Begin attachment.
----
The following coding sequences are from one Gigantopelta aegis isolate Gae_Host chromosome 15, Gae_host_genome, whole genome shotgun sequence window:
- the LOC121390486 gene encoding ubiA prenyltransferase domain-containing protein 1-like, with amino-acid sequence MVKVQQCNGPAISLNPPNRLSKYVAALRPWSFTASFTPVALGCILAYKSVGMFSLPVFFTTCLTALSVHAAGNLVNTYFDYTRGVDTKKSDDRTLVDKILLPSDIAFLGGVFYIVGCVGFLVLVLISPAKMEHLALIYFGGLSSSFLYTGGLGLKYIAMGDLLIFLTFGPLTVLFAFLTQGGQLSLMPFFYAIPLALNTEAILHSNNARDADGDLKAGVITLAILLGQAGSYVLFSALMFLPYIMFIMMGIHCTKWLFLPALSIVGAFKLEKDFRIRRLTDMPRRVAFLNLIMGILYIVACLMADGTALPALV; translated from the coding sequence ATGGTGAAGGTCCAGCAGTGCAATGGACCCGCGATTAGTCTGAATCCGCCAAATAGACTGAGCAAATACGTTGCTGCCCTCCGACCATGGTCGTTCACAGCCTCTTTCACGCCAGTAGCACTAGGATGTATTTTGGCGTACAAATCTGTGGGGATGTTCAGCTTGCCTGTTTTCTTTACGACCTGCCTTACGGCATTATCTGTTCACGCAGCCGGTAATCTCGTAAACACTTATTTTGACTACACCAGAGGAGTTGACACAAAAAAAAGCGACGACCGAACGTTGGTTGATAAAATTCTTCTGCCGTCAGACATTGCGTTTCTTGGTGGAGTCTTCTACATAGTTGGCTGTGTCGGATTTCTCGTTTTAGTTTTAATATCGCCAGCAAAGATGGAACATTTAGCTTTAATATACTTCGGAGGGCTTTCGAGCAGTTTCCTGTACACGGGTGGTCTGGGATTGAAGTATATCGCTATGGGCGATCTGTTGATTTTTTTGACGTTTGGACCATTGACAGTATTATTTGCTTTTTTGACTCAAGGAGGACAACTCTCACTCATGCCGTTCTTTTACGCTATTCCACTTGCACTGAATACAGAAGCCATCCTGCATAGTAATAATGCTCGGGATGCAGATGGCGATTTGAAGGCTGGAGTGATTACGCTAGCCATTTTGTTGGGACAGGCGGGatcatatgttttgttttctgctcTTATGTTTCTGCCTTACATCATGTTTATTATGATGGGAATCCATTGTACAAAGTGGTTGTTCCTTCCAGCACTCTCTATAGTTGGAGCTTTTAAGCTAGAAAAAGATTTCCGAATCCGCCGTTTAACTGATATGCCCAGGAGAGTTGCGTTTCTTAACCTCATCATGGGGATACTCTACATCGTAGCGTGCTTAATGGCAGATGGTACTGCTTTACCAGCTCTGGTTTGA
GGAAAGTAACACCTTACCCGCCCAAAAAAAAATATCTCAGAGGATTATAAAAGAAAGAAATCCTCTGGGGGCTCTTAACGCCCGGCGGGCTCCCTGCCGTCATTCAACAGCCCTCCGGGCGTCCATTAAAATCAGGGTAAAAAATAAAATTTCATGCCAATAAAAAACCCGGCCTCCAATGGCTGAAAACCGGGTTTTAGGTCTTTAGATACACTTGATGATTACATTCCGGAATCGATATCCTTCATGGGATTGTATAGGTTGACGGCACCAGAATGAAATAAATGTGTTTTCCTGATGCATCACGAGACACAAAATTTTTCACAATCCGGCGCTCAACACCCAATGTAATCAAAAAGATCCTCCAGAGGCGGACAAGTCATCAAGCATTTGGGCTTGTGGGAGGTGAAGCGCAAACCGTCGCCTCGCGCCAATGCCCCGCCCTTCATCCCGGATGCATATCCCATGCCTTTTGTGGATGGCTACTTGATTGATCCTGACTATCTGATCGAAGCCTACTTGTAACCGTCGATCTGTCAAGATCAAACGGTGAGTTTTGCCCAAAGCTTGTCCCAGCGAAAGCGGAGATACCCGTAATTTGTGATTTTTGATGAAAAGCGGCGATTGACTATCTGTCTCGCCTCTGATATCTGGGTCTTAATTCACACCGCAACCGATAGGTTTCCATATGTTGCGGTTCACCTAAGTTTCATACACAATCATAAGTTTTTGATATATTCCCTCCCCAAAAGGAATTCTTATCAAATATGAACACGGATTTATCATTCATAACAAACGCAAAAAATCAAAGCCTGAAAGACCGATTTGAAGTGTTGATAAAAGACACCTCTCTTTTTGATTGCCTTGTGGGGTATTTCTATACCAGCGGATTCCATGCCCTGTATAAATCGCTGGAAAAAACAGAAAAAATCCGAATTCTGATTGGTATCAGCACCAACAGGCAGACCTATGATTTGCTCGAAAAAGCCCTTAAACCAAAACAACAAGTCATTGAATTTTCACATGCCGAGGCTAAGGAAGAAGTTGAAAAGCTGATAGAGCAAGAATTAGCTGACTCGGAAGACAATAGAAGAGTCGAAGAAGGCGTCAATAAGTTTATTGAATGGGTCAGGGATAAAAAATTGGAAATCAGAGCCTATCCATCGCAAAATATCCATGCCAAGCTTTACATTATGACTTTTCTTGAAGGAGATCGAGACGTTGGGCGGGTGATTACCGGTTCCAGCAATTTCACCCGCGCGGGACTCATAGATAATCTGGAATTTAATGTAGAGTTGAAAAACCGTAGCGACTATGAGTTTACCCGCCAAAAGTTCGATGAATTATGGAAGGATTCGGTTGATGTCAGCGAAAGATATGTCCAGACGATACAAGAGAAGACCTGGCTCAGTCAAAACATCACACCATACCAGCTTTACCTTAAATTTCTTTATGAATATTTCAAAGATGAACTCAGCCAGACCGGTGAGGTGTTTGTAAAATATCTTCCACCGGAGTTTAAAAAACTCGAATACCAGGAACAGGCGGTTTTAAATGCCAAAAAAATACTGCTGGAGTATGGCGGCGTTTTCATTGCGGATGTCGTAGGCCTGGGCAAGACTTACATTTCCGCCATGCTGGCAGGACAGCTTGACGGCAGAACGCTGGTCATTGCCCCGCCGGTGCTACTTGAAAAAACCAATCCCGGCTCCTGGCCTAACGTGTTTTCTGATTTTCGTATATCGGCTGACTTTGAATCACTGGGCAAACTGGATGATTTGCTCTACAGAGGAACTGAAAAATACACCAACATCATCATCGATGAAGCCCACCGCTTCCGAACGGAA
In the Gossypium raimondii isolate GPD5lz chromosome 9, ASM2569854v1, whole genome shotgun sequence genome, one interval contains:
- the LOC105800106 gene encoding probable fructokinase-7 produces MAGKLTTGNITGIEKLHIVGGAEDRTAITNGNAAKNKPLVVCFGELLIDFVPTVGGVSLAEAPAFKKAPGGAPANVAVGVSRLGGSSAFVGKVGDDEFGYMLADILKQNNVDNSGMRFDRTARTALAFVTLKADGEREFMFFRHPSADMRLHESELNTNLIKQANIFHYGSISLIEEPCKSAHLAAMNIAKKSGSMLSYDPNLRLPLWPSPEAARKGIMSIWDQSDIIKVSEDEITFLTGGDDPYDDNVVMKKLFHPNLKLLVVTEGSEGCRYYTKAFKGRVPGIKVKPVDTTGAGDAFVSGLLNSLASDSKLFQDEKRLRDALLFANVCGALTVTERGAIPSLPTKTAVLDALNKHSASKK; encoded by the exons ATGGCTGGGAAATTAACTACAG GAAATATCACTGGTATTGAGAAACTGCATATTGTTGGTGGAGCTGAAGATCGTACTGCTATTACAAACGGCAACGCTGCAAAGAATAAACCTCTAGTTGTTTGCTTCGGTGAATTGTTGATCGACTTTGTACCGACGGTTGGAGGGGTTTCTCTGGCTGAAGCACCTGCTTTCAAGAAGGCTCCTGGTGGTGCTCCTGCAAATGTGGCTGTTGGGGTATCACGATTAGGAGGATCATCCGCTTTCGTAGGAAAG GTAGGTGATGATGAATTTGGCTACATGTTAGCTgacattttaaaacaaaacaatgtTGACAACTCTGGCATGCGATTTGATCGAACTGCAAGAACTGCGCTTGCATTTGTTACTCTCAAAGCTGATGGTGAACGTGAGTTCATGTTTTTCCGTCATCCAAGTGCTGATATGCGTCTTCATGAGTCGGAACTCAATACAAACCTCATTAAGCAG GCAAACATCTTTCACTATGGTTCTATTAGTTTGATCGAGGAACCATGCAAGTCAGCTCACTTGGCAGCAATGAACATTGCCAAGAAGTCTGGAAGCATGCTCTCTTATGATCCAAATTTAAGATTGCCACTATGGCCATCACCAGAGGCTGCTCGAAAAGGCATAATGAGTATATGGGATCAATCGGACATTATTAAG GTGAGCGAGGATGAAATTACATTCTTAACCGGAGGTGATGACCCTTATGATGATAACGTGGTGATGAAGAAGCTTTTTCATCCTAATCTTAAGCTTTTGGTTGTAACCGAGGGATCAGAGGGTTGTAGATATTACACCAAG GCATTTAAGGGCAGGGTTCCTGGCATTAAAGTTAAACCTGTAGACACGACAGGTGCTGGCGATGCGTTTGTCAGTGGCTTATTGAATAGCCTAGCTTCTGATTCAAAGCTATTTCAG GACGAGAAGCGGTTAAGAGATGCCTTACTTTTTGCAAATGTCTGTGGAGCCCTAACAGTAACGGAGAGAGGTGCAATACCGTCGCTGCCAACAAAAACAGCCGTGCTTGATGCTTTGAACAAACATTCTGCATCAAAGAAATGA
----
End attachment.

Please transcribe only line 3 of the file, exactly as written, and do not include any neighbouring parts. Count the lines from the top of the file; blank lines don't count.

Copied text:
GGAAAGTAACACCTTACCCGCCCAAAAAAAAATATCTCAGAGGATTATAAAAGAAAGAAATCCTCTGGGGGCTCTTAACGCCCGGCGGGCTCCCTGCCGTCATTCAACAGCCCTCCGGGCGTCCATTAAAATCAGGGTAAAAAATAAAATTTCATGCCAATAAAAAACCCGGCCTCCAATGGCTGAAAACCGGGTTTTAGGTCTTTAGATACACTTGATGATTACATTCCGGAATCGATATCCTTCATGGGATTGTATAGGTTGACGGCACCAGAATGAAATAAATGTGTTTTCCTGATGCATCACGAGACACAAAATTTTTCACAATCCGGCGCTCAACACCCAATGTAATCAAAAAGATCCTCCAGAGGCGGACAAGTCATCAAGCATTTGGGCTTGTGGGAGGTGAAGCGCAAACCGTCGCCTCGCGCCAATGCCCCGCCCTTCATCCCGGATGCATATCCCATGCCTTTTGTGGATGGCTACTTGATTGATCCTGACTATCTGATCGAAGCCTACTTGTAACCGTCGATCTGTCAAGATCAAACGGTGAGTTTTGCCCAAAGCTTGTCCCAGCGAAAGCGGAGATACCCGTAATTTGTGATTTTTGATGAAAAGCGGCGATTGACTATCTGTCTCGCCTCTGATATCTGGGTCTTAATTCACACCGCAACCGATAGGTTTCCATATGTTGCGGTTCACCTAAGTTTCATACACAATCATAAGTTTTTGATATATTCCCTCCCCAAAAGGAATTCTTATCAAATATGAACACGGATTTATCATTCATAACAAACGCAAAAAATCAAAGCCTGAAAGACCGATTTGAAGTGTTGATAAAAGACACCTCTCTTTTTGATTGCCTTGTGGGGTATTTCTATACCAGCGGATTCCATGCCCTGTATAAATCGCTGGAAAAAACAGAAAAAATCCGAATTCTGATTGGTATCAGCACCAACAGGCAGACCTATGATTTGCTCGAAAAAGCCCTTAAACCAAAACAACAAGTCATTGAATTTTCACATGCCGAGGCTAAGGAAGAAGTTGAAAAGCTGATAGAGCAAGAATTAGCTGACTCGGAAGACAATAGAAGAGTCGAAGAAGGCGTCAATAAGTTTATTGAATGGGTCAGGGATAAAAAATTGGAAATCAGAGCCTATCCATCGCAAAATATCCATGCCAAGCTTTACATTATGACTTTTCTTGAAGGAGATCGAGACGTTGGGCGGGTGATTACCGGTTCCAGCAATTTCACCCGCGCGGGACTCATAGATAATCTGGAATTTAATGTAGAGTTGAAAAACCGTAGCGACTATGAGTTTACCCGCCAAAAGTTCGATGAATTATGGAAGGATTCGGTTGATGTCAGCGAAAGATATGTCCAGACGATACAAGAGAAGACCTGGCTCAGTCAAAACATCACACCATACCAGCTTTACCTTAAATTTCTTTATGAATATTTCAAAGATGAACTCAGCCAGACCGGTGAGGTGTTTGTAAAATATCTTCCACCGGAGTTTAAAAAACTCGAATACCAGGAACAGGCGGTTTTAAATGCCAAAAAAATACTGCTGGAGTATGGCGGCGTTTTCATTGCGGATGTCGTAGGCCTGGGCAAGACTTACATTTCCGCCATGCTGGCAGGACAGCTTGACGGCAGAACGCTGGTCATTGCCCCGCCGGTGCTACTTGAAAAAACCAATCCCGGCTCCTGGCCTAACGTGTTTTCTGATTTTCGTATATCGGCTGACTTTGAATCACTGGGCAAACTGGATGATTTGCTCTACAGAGGAACTGAAAAATACACCAACATCATCATCGATGAAGCCCACCGCTTCCGAACGGAA